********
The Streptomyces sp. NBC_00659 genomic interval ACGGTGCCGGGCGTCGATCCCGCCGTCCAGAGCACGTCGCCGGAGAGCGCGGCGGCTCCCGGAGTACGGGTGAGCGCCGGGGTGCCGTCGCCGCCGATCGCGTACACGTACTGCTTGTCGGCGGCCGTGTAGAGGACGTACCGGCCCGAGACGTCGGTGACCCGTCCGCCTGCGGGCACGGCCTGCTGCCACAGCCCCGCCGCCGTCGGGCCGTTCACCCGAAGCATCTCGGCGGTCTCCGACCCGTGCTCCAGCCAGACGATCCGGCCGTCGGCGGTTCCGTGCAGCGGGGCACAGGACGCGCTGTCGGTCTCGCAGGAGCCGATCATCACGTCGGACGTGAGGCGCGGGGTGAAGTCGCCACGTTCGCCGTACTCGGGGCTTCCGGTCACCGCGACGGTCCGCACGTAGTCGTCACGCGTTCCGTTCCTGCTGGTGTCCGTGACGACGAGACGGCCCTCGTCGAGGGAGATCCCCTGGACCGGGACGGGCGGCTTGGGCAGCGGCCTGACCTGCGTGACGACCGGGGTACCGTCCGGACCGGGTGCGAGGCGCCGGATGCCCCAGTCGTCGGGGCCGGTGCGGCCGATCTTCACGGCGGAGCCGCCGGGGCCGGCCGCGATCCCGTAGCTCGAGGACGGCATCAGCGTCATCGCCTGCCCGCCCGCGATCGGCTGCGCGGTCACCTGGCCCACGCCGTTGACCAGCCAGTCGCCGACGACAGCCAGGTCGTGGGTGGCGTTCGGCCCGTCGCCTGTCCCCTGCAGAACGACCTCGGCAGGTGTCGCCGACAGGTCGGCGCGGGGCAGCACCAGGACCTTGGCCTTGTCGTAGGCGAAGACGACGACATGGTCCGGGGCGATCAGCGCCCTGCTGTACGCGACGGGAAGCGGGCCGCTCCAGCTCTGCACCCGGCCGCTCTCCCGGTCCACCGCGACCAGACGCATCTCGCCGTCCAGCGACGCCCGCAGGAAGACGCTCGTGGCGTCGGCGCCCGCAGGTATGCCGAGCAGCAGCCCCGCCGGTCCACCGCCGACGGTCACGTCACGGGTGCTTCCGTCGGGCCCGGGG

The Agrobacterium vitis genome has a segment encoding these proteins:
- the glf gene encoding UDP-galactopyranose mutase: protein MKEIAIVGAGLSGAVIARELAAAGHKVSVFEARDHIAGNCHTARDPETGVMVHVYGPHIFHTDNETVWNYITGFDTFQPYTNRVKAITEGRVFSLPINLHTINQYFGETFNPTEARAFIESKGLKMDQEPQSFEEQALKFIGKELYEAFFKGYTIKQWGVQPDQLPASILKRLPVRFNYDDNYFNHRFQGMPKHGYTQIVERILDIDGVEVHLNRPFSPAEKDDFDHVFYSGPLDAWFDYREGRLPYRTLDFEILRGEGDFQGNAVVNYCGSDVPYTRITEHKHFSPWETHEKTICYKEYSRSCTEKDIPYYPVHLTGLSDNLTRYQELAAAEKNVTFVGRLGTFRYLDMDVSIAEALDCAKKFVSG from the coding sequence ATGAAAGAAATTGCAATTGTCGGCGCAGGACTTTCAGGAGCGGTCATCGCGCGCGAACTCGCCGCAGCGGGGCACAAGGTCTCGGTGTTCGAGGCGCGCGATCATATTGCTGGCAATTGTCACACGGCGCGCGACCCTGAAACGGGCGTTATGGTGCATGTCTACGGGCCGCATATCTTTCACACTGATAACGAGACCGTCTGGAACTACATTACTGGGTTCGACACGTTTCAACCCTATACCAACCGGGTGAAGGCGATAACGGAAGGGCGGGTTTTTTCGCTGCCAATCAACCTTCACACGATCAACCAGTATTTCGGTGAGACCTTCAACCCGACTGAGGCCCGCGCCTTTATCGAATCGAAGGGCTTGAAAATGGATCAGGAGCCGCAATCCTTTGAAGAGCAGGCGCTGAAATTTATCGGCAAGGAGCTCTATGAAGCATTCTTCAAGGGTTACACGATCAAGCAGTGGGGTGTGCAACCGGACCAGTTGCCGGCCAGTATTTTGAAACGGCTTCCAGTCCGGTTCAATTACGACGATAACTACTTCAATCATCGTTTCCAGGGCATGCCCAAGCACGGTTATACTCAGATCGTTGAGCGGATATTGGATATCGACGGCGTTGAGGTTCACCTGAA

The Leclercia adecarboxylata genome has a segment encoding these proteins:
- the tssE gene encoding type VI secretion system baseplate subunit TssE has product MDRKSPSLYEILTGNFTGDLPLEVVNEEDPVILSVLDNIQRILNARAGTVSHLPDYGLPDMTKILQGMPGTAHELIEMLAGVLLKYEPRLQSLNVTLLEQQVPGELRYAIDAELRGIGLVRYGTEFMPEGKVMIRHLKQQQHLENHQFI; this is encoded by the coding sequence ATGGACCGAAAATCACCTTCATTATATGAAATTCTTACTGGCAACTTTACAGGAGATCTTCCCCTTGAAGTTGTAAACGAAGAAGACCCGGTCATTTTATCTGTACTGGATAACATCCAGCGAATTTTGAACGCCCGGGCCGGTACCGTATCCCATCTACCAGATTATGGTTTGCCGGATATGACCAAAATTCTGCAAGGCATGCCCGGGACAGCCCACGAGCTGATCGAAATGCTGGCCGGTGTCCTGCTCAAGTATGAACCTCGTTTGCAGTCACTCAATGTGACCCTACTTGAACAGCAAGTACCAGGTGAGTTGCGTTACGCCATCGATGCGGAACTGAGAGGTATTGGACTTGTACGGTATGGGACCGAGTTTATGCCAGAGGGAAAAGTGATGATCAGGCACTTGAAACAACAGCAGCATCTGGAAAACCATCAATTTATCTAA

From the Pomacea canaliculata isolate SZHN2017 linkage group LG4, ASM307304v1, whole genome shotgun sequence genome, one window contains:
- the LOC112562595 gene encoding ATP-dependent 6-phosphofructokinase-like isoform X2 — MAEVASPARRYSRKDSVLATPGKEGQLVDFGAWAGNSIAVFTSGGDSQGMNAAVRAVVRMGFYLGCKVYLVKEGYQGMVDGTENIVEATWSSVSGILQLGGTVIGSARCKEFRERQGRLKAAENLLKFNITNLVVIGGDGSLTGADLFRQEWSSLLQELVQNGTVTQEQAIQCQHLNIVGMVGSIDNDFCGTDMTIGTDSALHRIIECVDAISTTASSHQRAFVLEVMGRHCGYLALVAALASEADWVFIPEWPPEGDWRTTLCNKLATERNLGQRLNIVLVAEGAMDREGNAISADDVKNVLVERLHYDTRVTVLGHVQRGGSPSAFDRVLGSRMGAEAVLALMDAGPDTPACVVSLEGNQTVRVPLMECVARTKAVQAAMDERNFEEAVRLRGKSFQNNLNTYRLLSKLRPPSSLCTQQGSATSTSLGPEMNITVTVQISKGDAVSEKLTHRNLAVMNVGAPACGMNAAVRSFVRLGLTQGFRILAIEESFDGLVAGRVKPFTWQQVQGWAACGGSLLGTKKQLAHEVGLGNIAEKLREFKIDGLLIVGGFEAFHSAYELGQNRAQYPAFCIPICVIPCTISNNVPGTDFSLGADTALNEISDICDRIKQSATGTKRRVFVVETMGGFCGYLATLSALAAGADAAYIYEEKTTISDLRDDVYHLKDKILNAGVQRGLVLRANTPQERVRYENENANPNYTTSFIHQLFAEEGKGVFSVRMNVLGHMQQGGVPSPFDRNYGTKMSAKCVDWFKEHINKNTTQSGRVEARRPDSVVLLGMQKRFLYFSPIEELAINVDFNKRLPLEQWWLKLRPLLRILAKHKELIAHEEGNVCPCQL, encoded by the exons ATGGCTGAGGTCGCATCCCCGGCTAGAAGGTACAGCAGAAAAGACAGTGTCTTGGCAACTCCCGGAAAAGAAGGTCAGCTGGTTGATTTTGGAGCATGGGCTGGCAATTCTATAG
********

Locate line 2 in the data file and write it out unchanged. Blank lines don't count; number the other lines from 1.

The Agrobacterium vitis genome has a segment encoding these proteins: